However, what if the closure puts you below the requirements? Again, don’t panic – you have options! Your first option is to add days to your calendar and/or minutes to your bell schedule later in the year to recover the lost days/minutes resulting from the closure. If you go this route, you do not need to complete a waiver, although it is highly recommended that you get these calendar and bell schedule changes approved by your board. But if you prefer to keep your calendar and bell schedule as is, your second option is to complete a J-13A waiver. Simply completing the waiver isn’t enough; it must be signed by a majority of your board, and approved by your authorizer, the county, and the California Department of Education (CDE). Only after your waiver makes it through this multi-level approval process will the state allow your school to be below the instructional time requirements without penalty.

The J13-A waiver also has a material decrease option. But what does this option really mean? The material decrease option applies to schools that stay open during an emergency. If the event has an adverse impact on the school’s attendance, a school can use the material decrease option to substitute its attendance for the affected days with the school’s average daily attendance (ADA). This option is a bit unpredictable and may not actually be as beneficial as just removing the lost days and/or replacing them. This option is unpredictable because we don’t know exactly what you will get as your final replacement ADA until the CDE approves the waiver and then does calculations based on your attendance data. This is one of the reasons why the California Charter Schools Association (CCSA) recommends not filing the waiver unless you know you’re below the instructional minutes and days requirement.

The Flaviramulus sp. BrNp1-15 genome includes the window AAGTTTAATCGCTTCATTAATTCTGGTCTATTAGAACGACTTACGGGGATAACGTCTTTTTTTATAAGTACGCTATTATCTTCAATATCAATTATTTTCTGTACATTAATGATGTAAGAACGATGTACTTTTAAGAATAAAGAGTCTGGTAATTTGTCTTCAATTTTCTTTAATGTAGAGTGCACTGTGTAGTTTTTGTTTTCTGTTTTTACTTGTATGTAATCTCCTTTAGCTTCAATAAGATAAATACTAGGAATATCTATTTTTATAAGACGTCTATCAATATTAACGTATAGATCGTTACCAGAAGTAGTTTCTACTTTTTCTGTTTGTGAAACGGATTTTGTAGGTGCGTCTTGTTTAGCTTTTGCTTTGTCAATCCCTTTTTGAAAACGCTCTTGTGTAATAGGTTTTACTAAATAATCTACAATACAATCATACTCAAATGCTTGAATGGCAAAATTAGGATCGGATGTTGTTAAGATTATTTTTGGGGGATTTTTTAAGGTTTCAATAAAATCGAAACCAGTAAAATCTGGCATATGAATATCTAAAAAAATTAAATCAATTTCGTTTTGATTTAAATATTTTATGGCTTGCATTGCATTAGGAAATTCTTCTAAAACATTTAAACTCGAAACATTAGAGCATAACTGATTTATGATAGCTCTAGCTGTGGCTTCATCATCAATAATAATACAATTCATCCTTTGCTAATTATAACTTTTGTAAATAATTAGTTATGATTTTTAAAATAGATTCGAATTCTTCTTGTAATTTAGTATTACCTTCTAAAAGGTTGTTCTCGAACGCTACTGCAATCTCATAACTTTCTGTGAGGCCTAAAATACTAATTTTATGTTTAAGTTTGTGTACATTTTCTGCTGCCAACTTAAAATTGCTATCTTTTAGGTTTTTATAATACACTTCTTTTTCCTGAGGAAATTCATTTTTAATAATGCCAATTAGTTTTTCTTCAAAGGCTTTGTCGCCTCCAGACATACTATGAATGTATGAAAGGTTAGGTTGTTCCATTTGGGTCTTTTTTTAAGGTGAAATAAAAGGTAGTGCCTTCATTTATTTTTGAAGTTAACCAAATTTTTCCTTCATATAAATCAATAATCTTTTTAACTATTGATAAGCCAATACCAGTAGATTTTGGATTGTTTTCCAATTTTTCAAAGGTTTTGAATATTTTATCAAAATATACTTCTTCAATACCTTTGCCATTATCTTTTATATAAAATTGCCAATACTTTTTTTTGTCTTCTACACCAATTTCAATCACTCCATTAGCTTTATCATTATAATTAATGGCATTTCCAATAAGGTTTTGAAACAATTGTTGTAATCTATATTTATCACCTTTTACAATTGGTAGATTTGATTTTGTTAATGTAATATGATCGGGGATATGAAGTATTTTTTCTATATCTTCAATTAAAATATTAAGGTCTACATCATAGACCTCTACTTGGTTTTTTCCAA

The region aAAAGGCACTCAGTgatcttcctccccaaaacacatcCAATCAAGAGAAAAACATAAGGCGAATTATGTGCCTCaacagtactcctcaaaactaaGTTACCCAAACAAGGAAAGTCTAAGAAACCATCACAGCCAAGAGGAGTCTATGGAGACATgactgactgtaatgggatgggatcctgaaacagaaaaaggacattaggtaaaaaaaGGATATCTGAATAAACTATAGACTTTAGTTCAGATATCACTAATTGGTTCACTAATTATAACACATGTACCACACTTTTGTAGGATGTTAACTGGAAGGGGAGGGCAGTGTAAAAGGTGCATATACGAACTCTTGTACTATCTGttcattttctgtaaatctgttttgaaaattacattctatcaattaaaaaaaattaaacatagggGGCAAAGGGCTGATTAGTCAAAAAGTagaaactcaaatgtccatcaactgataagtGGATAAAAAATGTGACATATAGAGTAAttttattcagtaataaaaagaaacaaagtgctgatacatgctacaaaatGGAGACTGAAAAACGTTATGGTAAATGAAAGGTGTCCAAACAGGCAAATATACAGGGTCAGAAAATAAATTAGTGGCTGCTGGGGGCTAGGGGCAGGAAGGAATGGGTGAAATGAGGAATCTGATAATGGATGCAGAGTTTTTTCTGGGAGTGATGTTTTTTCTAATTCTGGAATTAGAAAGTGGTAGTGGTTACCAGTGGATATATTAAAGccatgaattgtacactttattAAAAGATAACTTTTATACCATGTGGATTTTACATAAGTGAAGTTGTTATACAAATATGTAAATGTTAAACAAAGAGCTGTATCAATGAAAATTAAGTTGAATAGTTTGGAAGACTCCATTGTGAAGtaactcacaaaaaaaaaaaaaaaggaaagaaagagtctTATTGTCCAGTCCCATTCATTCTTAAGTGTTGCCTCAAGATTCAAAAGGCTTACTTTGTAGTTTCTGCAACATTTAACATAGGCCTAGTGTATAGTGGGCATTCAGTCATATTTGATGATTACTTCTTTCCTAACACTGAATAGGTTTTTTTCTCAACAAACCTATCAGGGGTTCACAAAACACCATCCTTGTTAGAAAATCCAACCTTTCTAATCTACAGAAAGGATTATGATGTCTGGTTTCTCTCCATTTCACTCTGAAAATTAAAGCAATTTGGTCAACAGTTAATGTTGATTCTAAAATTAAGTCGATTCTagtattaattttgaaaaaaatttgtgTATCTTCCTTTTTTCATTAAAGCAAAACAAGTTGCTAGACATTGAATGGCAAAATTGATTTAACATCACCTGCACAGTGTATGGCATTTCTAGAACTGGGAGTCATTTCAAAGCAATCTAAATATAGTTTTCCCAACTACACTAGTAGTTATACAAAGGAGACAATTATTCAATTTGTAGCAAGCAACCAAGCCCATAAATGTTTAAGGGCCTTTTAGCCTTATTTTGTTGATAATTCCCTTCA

If the emergency occurred before P-1, do I need to file the waiver before submitting my school’s P-1?

Not necessarily, but you should confirm your attendance data accurately reflects any changes caused by the unexpected closure before submitting your P-1 to ensure your ADA is correct.

It is important your school decides as soon as possible whether it wants to file the waiver or add more days to your schedule since you obviously can’t make additions to the calendar or schedule after the year is over. Although schools report days of instruction with the P-Annual at the end of the year and auditors verify instructional time requirements around the same time, it is best to file a waiver before P-2 so you know what your P-2 ADA will be without having to wait for an adjustment. Waivers filed after P-2 will lead to any ADA funding revisions processed as prior year adjustments and won’t be reflected until P-1 of the following year. Also keep in mind that CDE approval can take months, depending how many waivers are submitted.

Now that we’ve discussed the waiver, are there any other things to keep in mind?

Yes, don’t forget your Student Information System (SIS)! Each SIS is different but there should be a way to change days from school days to non-school days. Make sure to update your SIS to reflect any closure days and, if applicable, add any replacement days. You need to do this even if you do not file a J-13A waiver. If you’re still uncertain of what the process is like in your SIS, reach out to your EdTec data contact or your SIS support line.

In addition to updating your SIS, you’ll also need to update your school calendar showing closure days as non-school days. Any other changes such as days added as replacement should also be included in your school calendar update. It is also helpful to recalculate your instructional days/minutes, so you have an updated calculation available.

If you have additional questions about the J-13A waiver, don’t hesitate to reach out to your EdTec data contact. You can also find additional guidance from CDE’s J-13A website at https://www.cde.ca.gov/fg/aa/pa/formj13afaq.asp.

EdTec’s 2019 LCAP Workshop Series